Although articles related to non-small cell lung cancer treated surgically have reported pneumonectomy to be a poor prognostic factor, we could not find any studies showing this effect in PPMMTs in the literature [10,11]. In our study, the median OS was worse in patients who underwent pneumonectomy. This result may be explained by the larger diameter of the tumors in the pneumonectomy group. However, the better DFS rate of pneumonectomy group contradicts that argument. The literature shows that the DFS of PPMMT patients varies from 15 to 65 months [3,6-8]. The DFS of our study is consistent with that reported in the literature, and we found that parietal pleural and chest wall invasion had a negative effect on DFS.

There are several limitations to our study. Principally, this was a retrospective, single-center study that included a small number of cases. In our study, the factors affecting OS and DFS were found as expected. Although no new prognostic factors were found, we think that it is vital to present the surgical and survival results of this rare tumor group.

In conclusion, malignant mesenchymal tumors are aggressive and chemo/radio-resistant. The OS and DFS after surgical resection are acceptable in patients with primary pulmonary sarcoma who have suitable medical conditions and tumor stage.

Conflict of interest


No potential conflict of interest relevant to this article was reported.

Fig 1.

Figure 1.Survival curve calculated using the Kaplan-Meier method. OS, overall survival.
Journal of Chest Surgery 2021; 54: 356-360https://doi.org/10.5090/jcs.21.032

Fig 2.

Figure 2.Comparison of survival rates between patients with early and advanced-stage tumors. OS, overall survival.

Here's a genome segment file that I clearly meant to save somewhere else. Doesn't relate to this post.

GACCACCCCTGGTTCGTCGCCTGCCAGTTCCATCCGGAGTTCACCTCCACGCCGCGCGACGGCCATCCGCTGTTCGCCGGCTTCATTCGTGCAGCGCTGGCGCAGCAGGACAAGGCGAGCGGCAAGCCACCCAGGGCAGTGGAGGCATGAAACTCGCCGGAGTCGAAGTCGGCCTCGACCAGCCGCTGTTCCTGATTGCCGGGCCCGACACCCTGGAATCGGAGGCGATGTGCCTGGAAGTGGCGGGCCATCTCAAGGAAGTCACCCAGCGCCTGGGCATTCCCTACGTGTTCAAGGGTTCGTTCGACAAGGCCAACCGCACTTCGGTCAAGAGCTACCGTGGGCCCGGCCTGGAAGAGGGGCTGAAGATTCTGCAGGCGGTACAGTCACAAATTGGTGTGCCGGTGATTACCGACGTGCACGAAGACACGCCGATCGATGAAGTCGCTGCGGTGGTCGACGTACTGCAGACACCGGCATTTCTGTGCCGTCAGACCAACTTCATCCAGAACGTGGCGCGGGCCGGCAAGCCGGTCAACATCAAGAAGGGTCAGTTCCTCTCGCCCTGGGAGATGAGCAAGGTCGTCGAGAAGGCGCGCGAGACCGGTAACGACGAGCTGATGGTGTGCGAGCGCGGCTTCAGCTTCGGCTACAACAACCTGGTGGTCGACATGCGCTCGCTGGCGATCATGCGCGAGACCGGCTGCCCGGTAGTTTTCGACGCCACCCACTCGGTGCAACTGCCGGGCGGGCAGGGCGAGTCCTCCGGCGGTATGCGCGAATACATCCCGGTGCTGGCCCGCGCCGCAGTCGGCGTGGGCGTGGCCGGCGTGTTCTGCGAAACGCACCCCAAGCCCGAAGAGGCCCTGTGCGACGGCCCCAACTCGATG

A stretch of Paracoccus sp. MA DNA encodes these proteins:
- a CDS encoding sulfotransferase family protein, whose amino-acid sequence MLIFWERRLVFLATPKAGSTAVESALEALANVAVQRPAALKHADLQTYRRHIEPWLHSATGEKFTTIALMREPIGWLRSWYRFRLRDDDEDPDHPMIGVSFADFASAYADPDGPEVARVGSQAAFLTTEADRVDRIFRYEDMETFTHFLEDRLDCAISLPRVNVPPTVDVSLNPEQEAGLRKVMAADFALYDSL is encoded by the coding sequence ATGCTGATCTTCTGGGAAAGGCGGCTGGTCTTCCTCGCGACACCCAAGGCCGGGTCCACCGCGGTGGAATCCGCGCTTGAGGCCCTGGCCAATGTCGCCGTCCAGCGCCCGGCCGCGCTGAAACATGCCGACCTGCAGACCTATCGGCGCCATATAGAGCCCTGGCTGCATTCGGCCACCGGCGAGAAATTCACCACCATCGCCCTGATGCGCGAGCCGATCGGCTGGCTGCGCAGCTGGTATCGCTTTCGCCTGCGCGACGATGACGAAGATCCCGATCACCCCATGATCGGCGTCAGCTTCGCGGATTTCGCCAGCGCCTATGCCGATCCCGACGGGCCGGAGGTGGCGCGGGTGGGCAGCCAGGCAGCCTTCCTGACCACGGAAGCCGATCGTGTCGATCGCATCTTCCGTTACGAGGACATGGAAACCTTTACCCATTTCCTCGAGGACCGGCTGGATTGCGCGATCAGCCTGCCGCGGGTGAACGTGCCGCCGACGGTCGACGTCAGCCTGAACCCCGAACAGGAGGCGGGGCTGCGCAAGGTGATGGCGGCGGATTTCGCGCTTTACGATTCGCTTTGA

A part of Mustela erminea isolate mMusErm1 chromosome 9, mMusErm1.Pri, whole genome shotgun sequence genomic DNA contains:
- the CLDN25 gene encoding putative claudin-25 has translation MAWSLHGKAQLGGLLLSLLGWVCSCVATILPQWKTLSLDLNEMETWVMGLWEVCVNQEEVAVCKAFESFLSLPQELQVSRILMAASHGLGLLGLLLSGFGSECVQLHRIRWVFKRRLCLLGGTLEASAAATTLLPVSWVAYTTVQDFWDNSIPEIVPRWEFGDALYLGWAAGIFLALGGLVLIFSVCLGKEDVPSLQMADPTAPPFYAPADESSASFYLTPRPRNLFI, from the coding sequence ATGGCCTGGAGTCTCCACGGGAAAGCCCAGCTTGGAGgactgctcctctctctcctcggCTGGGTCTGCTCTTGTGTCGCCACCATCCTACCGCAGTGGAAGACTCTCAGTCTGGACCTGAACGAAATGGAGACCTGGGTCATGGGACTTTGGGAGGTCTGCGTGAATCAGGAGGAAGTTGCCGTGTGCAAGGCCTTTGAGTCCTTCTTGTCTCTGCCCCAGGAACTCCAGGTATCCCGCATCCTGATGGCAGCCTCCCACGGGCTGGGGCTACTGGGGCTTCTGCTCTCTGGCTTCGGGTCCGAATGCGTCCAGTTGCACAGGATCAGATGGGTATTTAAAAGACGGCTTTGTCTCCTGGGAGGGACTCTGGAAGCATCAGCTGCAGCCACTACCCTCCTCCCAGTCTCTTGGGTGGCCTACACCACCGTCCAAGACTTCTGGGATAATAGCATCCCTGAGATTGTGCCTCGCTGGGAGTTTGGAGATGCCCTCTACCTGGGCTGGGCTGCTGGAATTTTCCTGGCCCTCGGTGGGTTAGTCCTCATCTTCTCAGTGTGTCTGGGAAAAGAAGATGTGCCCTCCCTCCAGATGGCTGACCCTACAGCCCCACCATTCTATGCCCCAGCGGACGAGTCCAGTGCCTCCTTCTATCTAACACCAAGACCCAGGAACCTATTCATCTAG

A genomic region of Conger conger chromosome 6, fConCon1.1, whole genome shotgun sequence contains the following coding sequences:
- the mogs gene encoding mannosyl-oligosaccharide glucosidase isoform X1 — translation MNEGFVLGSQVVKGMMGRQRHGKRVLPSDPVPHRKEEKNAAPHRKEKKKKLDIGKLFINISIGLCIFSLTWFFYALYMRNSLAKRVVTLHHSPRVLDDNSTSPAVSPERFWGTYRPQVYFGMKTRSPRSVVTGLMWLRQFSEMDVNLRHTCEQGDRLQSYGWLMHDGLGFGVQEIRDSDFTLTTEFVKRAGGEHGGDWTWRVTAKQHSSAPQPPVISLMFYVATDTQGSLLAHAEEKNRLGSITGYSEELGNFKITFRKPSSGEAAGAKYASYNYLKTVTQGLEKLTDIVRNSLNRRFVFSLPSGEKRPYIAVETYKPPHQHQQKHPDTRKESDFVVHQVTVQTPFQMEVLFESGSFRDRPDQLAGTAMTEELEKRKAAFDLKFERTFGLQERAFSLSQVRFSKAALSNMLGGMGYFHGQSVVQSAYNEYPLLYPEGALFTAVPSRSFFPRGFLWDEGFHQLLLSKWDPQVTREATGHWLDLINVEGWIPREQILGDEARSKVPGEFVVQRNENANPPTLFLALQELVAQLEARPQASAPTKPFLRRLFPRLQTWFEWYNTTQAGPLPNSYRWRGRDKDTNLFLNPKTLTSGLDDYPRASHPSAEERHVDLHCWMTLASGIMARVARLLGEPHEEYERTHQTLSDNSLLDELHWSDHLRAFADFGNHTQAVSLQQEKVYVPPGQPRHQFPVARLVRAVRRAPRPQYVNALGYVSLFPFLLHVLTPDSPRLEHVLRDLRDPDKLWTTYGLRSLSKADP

Journal of Chest Surgery 2021; 54: 356-360https://doi.org/10.5090/jcs.21.032

Fig 3.

Figure 3.Graphic representation of the difference in survival rates between patients with low-and-high-grade tumors. OS, overall survival.
Journal of Chest Surgery 2021; 54: 356-360https://doi.org/10.5090/jcs.21.032

Table 1 . Characteristics of patients (n=20).

CharacteristicCategoryValue
Age (yr)43 (19–65)
Diameter (cm)4.1 (1.4–10.0)
SexMale7 (35)
Female13 (65)
Smoking statusNever5 (25)
Ex-smoker9 (45)
Active smoker6 (30)
SideRight11 (55)
Left9 (45)
Education levelPrimary school7 (35)
High school7 (35)
University6 (30)
Type of surgeryLobectomy9 (45)
Pneumonectomy4 (20)
Lung resection with CWR2 (10)
Wedge resection4 (20)
Bilobectomy1 (5)
Lymph node statusN017 (85)
N13 (15)
HistopathologyMyofibroblastic sarcoma2 (10)
Spindle cell sarcoma1 (5)
Myxofibrosarcoma2 (10)
Synovial sarcoma3 (15)
Rhabdomyosarcoma2 (10)
Malignant IMT3 (15)
Hemangiopericytoma1 (5)
Fibrosarcoma1 (5)
Liposarcoma1 (5)
Complete resectionR017 (85)
R13 (15)
Adjuvant therapyNone6 (30)
Chemotherapy10 (50)
Chemo-radiotherapy4 (20)
Stage (eighth TNM)I6 (30)
II4 (20)
III10 (50)
Pleural invasionNone8 (40)
Visceral pleura10 (50)
Parietal pleura2 (10)

Values are presented as median (range) or number (%)..

CWR, chest wall resection; IMT, inflammatory myofibroblastic tumor; TNM, tumor-node-metastasis..


Table 2 . Outcomes of Cox regression analyses for overall survival.

VariableMedian survival (mo)p-valueHR (95% CI)
Sex0.20.4 (0.1–1.4)
Female27
Male49
Diameter (cm)0.017 (1.1–42.0)
≤542
>510
N status0.91.1 (0.2–4.6)
N042
N132
Pleural invasion0.014.1 (1.1–18.3)
None42
Visceral pleural invasion32
Parietal pleural invasion3
Age (yr)0.60.7 (0.2–2.2)
≥5532
<5542
Stage0.02a)3.5 (1.1–8.9)
I49
II47
III16
Complete resection0.13.0 (0.7–11.8)
R047
R132
Adjuvant therapy0.073.0 (0.9–9.9)
None15
Chemotherapy43
Chemo-radiotherapy14
Surgery0.01b)3.4 (1.1–14.9)
Lobectomy49
Pneumonectomy4
Lung resection with CWR27
Wedge resection36
Bilobectomy10
Grade0.024.4 (1.05–8.3)
Low grade75
High grade27

HR, hazard ratio; CI, confidence interval; CWR, chest wall resection..

a)The patients whose with pathological tumor stage III had poorer prognoses than those with stage I and II. b)The overall survival of patients who underwent extensive parenchymal resection (pneumonectomy and bilobectomy) was significantly worse than their counterparts..